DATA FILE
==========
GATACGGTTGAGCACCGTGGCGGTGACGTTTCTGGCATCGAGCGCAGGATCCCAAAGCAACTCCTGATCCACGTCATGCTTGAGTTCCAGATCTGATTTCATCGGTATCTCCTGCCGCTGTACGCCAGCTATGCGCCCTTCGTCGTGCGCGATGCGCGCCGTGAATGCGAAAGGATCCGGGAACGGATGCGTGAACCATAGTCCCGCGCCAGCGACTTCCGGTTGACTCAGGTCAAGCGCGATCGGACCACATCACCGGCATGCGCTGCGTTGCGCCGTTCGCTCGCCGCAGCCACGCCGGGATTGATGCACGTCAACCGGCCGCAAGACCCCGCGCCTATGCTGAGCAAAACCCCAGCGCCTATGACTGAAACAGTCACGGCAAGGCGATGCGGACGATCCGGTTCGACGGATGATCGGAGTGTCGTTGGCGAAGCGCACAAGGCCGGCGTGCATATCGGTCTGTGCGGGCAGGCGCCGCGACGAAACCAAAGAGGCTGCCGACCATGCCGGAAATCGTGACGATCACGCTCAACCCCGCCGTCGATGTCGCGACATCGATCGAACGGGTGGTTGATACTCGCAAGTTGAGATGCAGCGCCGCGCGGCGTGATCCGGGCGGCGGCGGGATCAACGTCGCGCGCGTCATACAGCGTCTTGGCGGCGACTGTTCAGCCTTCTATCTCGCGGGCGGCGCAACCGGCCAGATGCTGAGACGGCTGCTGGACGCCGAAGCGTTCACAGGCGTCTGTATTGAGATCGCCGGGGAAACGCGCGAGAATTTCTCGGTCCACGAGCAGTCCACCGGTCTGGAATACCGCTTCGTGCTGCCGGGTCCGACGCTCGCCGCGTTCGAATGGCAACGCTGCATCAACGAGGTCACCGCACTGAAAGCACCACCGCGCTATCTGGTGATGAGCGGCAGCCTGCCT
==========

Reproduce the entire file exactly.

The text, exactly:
GATACGGTTGAGCACCGTGGCGGTGACGTTTCTGGCATCGAGCGCAGGATCCCAAAGCAACTCCTGATCCACGTCATGCTTGAGTTCCAGATCTGATTTCATCGGTATCTCCTGCCGCTGTACGCCAGCTATGCGCCCTTCGTCGTGCGCGATGCGCGCCGTGAATGCGAAAGGATCCGGGAACGGATGCGTGAACCATAGTCCCGCGCCAGCGACTTCCGGTTGACTCAGGTCAAGCGCGATCGGACCACATCACCGGCATGCGCTGCGTTGCGCCGTTCGCTCGCCGCAGCCACGCCGGGATTGATGCACGTCAACCGGCCGCAAGACCCCGCGCCTATGCTGAGCAAAACCCCAGCGCCTATGACTGAAACAGTCACGGCAAGGCGATGCGGACGATCCGGTTCGACGGATGATCGGAGTGTCGTTGGCGAAGCGCACAAGGCCGGCGTGCATATCGGTCTGTGCGGGCAGGCGCCGCGACGAAACCAAAGAGGCTGCCGACCATGCCGGAAATCGTGACGATCACGCTCAACCCCGCCGTCGATGTCGCGACATCGATCGAACGGGTGGTTGATACTCGCAAGTTGAGATGCAGCGCCGCGCGGCGTGATCCGGGCGGCGGCGGGATCAACGTCGCGCGCGTCATACAGCGTCTTGGCGGCGACTGTTCAGCCTTCTATCTCGCGGGCGGCGCAACCGGCCAGATGCTGAGACGGCTGCTGGACGCCGAAGCGTTCACAGGCGTCTGTATTGAGATCGCCGGGGAAACGCGCGAGAATTTCTCGGTCCACGAGCAGTCCACCGGTCTGGAATACCGCTTCGTGCTGCCGGGTCCGACGCTCGCCGCGTTCGAATGGCAACGCTGCATCAACGAGGTCACCGCACTGAAAGCACCACCGCGCTATCTGGTGATGAGCGGCAGCCTGCCT